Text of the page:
iiNet yanks the cord on Censorship

I knew this one was coming, but I would like to thank SteveH for bringing it to my attention.
iiNet, Australia’s third largest Internet Provider, has officially left the table on the Governments flawed Internet Filter, after it was discovered that the system that was initially intended to block Child Pornography, wasn’t just blocking it, a discovery that the DocNetwork speculated on a good month and a half ago; the blacklist at the core of this Filter, not only contains child pornography websites, but thousands of legitimate websites, most of those contain content that the Government deems unwanted.

While iiNet was always involved in the trial exclusively to prove that it was a flawed waste of taxpayer money, the fact that they have effectively walked away from the trial, stating that they cannot in good faith support such a draconian system, and joined rival Telstra in refusing to be associated with it any further. The reason behind iiNet’s ‘shock’ withdrawal was sparked by the Swedish based whistleblower website Wikileaks.
On Friday, the website published a ‘secretly’ obtained blacklist of websites that would be blocked under the new filter. Characteristically, Federal Communications and Digital Economy Minister, Stephen Conroy, who has become the number one enemy of the DocNetwork, came out and stated that this blacklist was not the one to be used as it was not the same size, though it contained similar URL’s. On Sunday, in response to this hilarity, Wikileaks released a NEW blacklist, dated the 18th March, which is near identical in size and content as the proposed blacklist. On this list was a Queensland Dentist, a canteen support group and a number of legitimate, innocent websites, which had been thrown on the list, for apparently no reason.

In response to this news, Wikileaks has been down over the weekend, and as of 11:30PM today, it is still down. It is unclear as to why this is the case, whether or not it has been down due to Traffic loads, the Legal threats of the Australian Federal Government, or a Directed Denial of Service, by the government to prevent Australians access to the site, is unclear.

iiNet is not the only ISP, attached to the trial that has openly criticised it, smaller ISP, iPrimus, has compared the new filter, to China’s filtering system, where the native Chinese are banned from accessing content that shows the Communist Party in a bad light, regardless of their statements, they are still in the trial; however, according to reports from the developers, none of the six ISP’s approached, are in fact ready to start trialling the service.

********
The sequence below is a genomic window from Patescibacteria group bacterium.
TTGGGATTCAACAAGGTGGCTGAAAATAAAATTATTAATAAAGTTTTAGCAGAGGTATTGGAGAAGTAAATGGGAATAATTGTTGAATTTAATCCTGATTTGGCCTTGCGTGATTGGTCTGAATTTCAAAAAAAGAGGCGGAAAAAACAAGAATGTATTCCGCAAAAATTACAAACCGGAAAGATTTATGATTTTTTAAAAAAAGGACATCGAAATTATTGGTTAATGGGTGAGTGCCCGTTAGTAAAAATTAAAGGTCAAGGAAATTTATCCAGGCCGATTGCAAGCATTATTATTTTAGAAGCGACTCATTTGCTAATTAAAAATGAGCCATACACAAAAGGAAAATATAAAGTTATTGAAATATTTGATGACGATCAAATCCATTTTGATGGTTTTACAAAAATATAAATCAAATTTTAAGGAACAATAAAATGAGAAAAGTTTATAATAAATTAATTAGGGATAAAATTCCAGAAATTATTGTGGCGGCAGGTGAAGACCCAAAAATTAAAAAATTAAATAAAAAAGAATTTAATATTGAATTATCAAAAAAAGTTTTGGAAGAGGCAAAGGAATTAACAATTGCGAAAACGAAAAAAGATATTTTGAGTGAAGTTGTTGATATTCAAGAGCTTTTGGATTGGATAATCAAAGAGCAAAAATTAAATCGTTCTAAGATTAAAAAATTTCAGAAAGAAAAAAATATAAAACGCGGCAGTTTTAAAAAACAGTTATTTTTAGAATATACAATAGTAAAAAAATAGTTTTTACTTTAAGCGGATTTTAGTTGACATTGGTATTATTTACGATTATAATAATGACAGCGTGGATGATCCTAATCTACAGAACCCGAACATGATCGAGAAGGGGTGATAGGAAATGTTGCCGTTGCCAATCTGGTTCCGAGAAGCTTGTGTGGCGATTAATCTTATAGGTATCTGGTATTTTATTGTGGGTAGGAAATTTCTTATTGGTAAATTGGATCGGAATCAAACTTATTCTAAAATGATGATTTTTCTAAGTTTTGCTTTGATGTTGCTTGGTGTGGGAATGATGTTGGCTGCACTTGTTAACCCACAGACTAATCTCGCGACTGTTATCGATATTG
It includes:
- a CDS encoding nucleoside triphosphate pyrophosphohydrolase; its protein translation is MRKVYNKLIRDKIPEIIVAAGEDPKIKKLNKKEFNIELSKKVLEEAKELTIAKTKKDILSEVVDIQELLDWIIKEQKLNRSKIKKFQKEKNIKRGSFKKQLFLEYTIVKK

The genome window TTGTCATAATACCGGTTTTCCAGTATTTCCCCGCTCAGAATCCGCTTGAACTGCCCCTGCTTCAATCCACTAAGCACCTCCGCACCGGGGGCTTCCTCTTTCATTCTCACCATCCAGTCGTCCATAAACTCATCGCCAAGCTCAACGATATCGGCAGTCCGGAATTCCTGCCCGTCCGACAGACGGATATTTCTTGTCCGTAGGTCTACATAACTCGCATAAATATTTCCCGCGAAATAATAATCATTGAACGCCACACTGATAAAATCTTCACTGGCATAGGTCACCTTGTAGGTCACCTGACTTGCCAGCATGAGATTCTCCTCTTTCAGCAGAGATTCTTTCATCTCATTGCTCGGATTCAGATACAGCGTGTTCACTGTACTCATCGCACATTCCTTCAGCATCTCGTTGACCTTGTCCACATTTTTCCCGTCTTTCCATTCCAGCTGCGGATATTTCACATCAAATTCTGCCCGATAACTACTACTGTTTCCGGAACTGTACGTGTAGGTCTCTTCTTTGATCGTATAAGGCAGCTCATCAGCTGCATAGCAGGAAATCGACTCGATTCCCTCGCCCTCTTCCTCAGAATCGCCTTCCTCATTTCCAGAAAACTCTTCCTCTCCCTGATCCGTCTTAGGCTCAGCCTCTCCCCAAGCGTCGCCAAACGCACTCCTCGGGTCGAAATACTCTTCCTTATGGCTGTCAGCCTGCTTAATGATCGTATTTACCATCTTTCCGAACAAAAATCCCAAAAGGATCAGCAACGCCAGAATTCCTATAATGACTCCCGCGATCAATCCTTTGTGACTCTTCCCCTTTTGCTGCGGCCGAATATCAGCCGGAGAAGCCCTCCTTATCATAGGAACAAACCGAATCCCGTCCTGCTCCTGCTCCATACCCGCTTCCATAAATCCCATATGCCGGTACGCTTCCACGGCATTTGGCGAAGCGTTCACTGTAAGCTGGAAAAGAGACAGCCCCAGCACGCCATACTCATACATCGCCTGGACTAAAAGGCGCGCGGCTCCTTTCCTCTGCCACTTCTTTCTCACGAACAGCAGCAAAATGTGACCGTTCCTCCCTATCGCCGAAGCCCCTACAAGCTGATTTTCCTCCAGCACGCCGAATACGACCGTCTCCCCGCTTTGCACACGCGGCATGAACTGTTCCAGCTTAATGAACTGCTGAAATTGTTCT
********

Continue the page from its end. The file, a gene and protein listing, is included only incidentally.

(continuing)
Now I have received some flak from some readers about the obvious fact that I do not agree with the statements, actions or beliefs of the current Government, but when the current Prime Minister, who speaks fluent Chinese, is rallying behind a filter that seems an awful lot like the denial of freedoms, the Chinese Government has on its technocratic populace. I know that John Howard, the former PM, took a lot of cues from America, but Rudd, really should not be taking his cues from the Peoples Republic of China, when it comes to civil liberties, or anything else for that matter.

While iiNet has quickly become my favourite ISP, despite not being a customer of them, Optusnet has become my most reviled, as while the condemnation from everyone who isn’t on the payroll of the Labor Government, Optus, still wants to be involved in the second stage trials of the service expected to be launched later this year.
While I have on more than one occasion, made vocal my displeasure of Telstra’s operational standards, I fear that because Telstra owns the entire telecommunications infrastructure of Australia, it will go down to them, if this filter succeeds or fails. The lynchpin of this story is that Telstra is still part owned by the Government, and the Government at this very point in time, wants this to go ahead, despite the fact that Telstra has said that they want nothing to do with it.

I honestly hope that the Government, follows its Kiwi counterpart, and abolish this extremely stupid proposal. While I will be covering a separate story dedicated to this, I can say that New Zealand has scrapped its widely condemned S92 Amendment, that imposed guilt on accusation on matters relating to copyright infringement.
If not, I guess that sometime in the future, Australians will be disadvantaged even more than they already are when it comes to the internet

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